ASHEVILLE, N.C. — Officials for a North Carolina school district are condemning Christian prayers at a recent event honoring war veterans a violation of district policy.
The North Buncombe High School Band Boosters hosted the ceremony this past weekend as a kick-off to its “Field of Honor” flag display in honor of those who have served in the U.S. military. According to reports, the event also served as a fundraiser for the band’s goal to travel to Hawaii to perform at the Pearl Harbor Memorial Parade.
The event, which was held off school property, was organized by the band boosters and attendance was voluntary. However, because the event included prayers that referenced the name of Jesus, some students and at least one parent lodged a complaint to school officials. Local Pastor Jim Dykes presented both and invocation and a benediction at the ceremony.
North Buncombe Principal Jack Evans stated that he heard a complaint from one student, as well as a mother who identifies as a pagan.
“Basically she felt like it was inclusive of only one religion,” he told the Citizen-Times. “With it being a school event, even though it was off campus and on private property, unfortunately they are probably right. That is against the policy.”
The district holds to a religion policy that requires schools to “neither advance nor inhibit any religion or religious belief, viewpoint, expression, or practice.”
Evans stated that he believes the ceremony should have more diverse to reflect a variety of faiths or no faith.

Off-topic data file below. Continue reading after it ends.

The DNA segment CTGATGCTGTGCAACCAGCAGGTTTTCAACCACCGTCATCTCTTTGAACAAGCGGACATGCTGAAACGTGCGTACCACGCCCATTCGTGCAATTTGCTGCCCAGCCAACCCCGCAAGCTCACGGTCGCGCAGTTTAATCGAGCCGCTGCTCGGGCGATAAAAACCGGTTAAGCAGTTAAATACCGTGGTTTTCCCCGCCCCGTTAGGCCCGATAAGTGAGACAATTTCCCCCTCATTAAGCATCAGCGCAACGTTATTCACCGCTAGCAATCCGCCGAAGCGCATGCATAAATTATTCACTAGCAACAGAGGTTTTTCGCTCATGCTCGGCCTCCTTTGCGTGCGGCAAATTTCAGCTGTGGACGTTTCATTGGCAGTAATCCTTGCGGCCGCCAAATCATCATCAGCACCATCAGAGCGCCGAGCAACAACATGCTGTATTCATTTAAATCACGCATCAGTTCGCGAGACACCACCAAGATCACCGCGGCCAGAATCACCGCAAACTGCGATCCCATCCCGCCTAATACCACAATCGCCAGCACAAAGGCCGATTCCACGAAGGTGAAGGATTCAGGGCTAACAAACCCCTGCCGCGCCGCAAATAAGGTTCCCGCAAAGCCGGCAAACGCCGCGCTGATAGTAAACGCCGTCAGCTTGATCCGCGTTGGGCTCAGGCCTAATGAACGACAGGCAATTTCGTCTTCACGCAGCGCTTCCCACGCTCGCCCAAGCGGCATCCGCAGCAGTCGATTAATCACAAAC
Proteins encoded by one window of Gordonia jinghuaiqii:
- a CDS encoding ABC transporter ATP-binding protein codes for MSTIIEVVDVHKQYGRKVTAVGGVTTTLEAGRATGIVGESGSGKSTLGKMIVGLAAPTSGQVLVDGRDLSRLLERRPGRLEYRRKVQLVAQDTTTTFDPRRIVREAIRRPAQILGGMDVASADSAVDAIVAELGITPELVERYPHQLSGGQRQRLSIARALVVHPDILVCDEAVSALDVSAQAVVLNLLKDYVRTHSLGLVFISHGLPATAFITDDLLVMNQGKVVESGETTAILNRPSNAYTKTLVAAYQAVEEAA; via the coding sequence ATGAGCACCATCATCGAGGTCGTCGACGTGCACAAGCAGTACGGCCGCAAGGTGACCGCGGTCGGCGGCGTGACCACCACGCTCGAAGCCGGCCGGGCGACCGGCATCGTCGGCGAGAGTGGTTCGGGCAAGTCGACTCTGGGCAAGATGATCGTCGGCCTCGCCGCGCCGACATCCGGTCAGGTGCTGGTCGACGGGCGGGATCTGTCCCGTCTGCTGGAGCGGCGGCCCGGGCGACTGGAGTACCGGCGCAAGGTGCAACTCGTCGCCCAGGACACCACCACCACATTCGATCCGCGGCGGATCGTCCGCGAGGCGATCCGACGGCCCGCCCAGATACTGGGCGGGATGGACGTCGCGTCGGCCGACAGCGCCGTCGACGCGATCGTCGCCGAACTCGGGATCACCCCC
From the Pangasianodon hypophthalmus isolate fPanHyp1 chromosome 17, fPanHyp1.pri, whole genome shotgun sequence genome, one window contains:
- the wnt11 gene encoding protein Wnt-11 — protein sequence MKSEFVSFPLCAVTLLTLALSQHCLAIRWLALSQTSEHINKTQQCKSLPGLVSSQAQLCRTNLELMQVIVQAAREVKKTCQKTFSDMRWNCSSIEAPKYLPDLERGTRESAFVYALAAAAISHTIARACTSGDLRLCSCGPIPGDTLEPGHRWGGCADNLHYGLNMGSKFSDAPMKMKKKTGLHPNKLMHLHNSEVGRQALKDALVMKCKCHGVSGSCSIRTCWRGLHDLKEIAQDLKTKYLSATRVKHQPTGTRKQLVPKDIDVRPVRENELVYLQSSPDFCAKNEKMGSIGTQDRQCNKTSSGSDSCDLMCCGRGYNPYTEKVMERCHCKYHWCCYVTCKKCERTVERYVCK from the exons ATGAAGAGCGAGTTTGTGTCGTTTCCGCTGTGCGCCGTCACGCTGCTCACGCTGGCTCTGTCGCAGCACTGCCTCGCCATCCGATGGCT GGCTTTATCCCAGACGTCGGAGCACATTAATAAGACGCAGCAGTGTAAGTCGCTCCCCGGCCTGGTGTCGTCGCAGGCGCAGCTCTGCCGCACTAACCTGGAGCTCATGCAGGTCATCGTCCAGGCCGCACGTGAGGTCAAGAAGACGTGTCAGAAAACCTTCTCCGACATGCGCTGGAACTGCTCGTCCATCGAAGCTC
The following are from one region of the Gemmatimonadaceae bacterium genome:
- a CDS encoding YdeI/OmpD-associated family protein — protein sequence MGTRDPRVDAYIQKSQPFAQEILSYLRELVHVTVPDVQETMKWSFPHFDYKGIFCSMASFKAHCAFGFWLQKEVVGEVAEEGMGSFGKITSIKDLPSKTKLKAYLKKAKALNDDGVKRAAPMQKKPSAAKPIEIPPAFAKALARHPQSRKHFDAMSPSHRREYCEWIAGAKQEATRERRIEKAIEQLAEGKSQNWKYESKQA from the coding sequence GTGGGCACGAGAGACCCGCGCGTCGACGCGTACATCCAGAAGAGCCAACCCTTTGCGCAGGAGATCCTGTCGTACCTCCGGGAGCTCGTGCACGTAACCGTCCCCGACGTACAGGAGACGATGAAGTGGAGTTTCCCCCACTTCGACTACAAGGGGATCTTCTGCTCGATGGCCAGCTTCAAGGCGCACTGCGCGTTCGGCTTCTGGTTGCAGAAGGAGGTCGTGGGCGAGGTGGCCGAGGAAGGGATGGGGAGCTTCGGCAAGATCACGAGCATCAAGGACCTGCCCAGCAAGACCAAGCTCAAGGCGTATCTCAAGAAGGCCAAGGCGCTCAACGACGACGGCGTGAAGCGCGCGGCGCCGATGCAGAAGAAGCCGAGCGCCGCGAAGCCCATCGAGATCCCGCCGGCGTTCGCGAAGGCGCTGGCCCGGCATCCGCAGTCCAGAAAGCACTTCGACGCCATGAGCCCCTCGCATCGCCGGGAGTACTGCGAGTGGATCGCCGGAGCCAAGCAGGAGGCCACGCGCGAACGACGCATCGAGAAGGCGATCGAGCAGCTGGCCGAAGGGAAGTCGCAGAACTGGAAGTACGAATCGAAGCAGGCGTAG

“As a school event, we should be following the expectations of our school system, and therefore it should have been more inclusive,” he said. “But it’s a learning opportunity for us.”
The district has agreed, stating that because the ceremony solely presented prayers in the name of Jesus, the invocations were a violation of the religion policy.
“The event, while not on campus, included all members of the [North Buncombe High School] marching band, so it is against the policy as it’s a school-related function,” spokesman Jason Rhodes told the Citizen-Times.
But some area residents support the prayers, and state that those who complained did so knowing in advance that the prayer was going to be a part of the ceremony.
“Some students and one parent [complained]. One parent. One,” wrote commenter Joe Browning. “It’s amazing how all it takes is one to turn the whole thing around. Imagine if the majority would rise up against the one that is causing issues. The one would shut their mouths and not have a foot to stand on. Instead, P.C. takes over and the ‘one’ becomes the majority and the majority becomes the minority.”
“The Supreme Court just stated recently that prayer is not a violation of separation of church and state,” added Anthony Phillips. “Some of you need to stop being so thin skinned and ‘politically correct” when it comes to the rights and freedoms of others. You don’t like prayer, then don’t pray, but don’t try to force your non-religious views on others by telling them they cannot pray.”